The sun is beginning to set when, at last, you are able to stretch your legs. The man brutally drags you out along with two other horses and the foals. The walk isn’t long. Soon a long ramp of a truck is in front of you. Gingerly, you walk up it, followed by the other. The ramp flattens out then suddenly stops. You don’t want to go forwards but the horse behind bumps into you in fright and pushes you down. Rapidly, the truck fills up. You don’t have room to move, let alone scratch your nose, which a horse fly bit earlier on. The two foals are next to you. A horse moves slightly, making it possible for you to bend your neck and touch the foals’ noses. With a jolt, the truck starts moving. Horses neigh, lose their balance, knock others and end up on the floor, between the many legs. The foal with the torn chest stumbles, falling onto his knees. Gently, you coax him onto his feet again and keep them close. Horses are getting hungry and thirsty. Many of the big ones bite and kick. You fear for the younger ones and have to, against your will, bite a small, vicious mare who is threaten­ing to kick them. She looks at you but doesn’t raise herself against you. There is very little straw on the ground and your protected are weakening fast.

It’s been four days now that you’ve been in here. The foal with the wound died and was dragged out at a stop. The truck stops again. There is a beeping sound as it backs and the ramp opens. Every horse is blinded by the sun light but races out into the pen where water has been set out. You can hardly move and wait for the other foal to be out before you make you way to the water trough. The bigger, pushier horses have got there first but you are so thirsty and care so much about the foal that you bite and kick a shire until he unwill­ingly gives up his space for you. You let the foal drink then take your share. You haunches are showing, your back and neck are sagging, your ribs stick out very badly and you eyes are gaunt. Your once flowing, silky mane is now mattered and knotty against your neck, your tail is one big knot and your knees are cut by the falls and kicks in the truck. Men come out with ropes and whips to urge you back into the truck. There is no more water and the men are vicious.

You’re now back in the dark, compact space that is begin­ning to smell very bad. Another two days in this torture be­fore you get to destination. The other foal is sick and his legs won’t hold him up anymore. You yourself are too weak to hold him up but stand over him when he sinks to the ground. Arrived at the destination. To your resentment, all of you are each put into an individual stall. The space isn’t much bigger than the one in the truck. One strong man walks over to the little foal lying in the stall next to you and bends down to the ani­mals height. He says something you don’t understand and picks the foal up. You neigh but it rakes your throat so badly that you back in pain, shaking your head. All of you are ex­pecting water to come round but it doesn’t. One by one the horses are led out and away. There is a familiar smell but you can’t place it as your senses have weakened too badly. The horse next to you is taken out. It stumbles along behind the man then disappears behind a door. You’re next. Trying to look your best, you follow the man through but as soon as the door shuts behind you, you wished you hadn’t. Now you know what that smell was. Panicked, you don’t know what to do. Your limbs are too feeble to hold you up if you rear and be­side, the man is holding you tightly. He leads, or rather drags, you over to a box made from metal. Another man is standing there, a long thin metal thing in his hand. You quickly cast a nervous eye around as the man stops you in the ‘box’. This is the knocking box. The long thin metal tube is place just above your eyes. You tense, nervous. These men have almost killed you, what else could they do to you? You glance around at the horses lying limp on the floor, large pools of a rich red around their heads, slowly leaking into a gutter. There are two men doing something to the legs of one horse. There is a horrible crack and all four legs hang limp. You shudder. There is an­other crack. Something has gone through your skull into your brain. You’re in pain but stay up. The man repeats the proc­ess. The pain is now unbearable and your legs aren’t going to hold you up much longer consequently you collapse onto the floor. You feel two strong hands grip you hind legs and pull you out of the ‘box’. You feel quite sleepy. There is a cold, sharp thing at your throat. You twist away from it but it hurts and now it is your turn to have a rich red pool builds up around you. You currently realize with shock that it is blood. Your life. You open your eyes and try to raise you head but find it backed in the most uncomfortable position. A man in yellow is standing over you, doing something to your feet. You vaguely remember the crack and the horse’s legs. Frantically, you move and get free of their grip. There is a loud shout. The man is cursing as he gives you a blow around your head. The loss of blood has made you weak and you give up, closing your eyes as the men take your legs again. There is a loud crack then a ghastly pain creeping up your legs from your hocks and knees. Your chest tightens, your breathing becomes husky and your vision is blurred.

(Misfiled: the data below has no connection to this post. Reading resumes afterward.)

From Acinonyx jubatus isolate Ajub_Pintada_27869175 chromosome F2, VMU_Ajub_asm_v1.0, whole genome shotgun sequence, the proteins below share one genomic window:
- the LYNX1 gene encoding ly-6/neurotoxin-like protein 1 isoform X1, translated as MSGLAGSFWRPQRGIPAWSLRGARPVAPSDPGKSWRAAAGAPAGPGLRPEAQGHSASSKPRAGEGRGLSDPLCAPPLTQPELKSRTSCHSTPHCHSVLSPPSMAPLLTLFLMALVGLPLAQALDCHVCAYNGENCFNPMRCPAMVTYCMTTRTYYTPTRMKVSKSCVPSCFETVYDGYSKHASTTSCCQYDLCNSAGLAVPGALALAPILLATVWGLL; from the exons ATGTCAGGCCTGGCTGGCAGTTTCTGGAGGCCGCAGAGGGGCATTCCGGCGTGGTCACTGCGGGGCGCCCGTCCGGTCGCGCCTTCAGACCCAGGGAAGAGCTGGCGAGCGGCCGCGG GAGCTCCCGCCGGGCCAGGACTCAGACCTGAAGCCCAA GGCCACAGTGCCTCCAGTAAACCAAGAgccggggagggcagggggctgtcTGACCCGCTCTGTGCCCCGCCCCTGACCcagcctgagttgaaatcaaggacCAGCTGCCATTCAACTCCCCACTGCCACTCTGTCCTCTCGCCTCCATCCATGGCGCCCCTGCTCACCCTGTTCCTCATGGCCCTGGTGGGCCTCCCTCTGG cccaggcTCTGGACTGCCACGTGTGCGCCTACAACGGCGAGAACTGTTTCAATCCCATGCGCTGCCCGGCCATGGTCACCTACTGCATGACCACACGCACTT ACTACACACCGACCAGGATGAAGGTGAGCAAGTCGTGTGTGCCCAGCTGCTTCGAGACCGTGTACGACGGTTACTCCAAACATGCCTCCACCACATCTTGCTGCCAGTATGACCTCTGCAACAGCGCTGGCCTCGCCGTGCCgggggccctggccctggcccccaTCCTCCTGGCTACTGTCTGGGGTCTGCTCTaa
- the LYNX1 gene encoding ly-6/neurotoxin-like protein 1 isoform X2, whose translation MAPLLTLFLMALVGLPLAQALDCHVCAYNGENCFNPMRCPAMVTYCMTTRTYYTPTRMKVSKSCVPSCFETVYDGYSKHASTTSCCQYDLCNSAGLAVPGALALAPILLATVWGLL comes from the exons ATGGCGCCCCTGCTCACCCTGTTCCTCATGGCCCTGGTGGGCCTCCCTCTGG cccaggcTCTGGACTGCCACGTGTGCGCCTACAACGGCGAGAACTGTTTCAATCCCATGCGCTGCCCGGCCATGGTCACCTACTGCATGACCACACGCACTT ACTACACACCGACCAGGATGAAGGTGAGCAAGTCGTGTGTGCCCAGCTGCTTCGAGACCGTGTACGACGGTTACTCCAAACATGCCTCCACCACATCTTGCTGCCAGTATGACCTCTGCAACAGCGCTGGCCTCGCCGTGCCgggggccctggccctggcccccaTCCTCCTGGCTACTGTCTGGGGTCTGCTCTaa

A slow painful death. A fine Arabian does not deserve this, especially a loved one with a nice owner and home. This is where most of the horses come from, fine homes, just ‘taken’ out of their paddock because the horse thief can get a lot out of it for meat. Owners who sell their horses from a horse sale never know where their friend is going to end up. The pro­spective owner says that he will have an excellent home, a kind and loving rider and so on but he or she is always think­ing ‘excellent business. No one would refuse such a feast.’

Will you be able to look at a double Decker trailer with­out flinching now that you know what happens? Are you go­ing to close your eyes and turn you back on this inhumane doing? Or are you going to go out there and fight? Horse slaughter is a crying shame. How would you feel if I take your pet dog or cat away from you and throw it into a box, transport it for hours on end without food or water to a slaugh­terhouse, slit its throat and let it bleed to death on a blood sodden floor? Whilst his life is draining out of him, I break off his four legs and keep his paws for glue or some other substance and once he has finished bleeding, skin him, take out all his internal organs and hang him from the ceiling, ready for packaging? Think again before you order your meal. We don’t eat our friends, neither should you…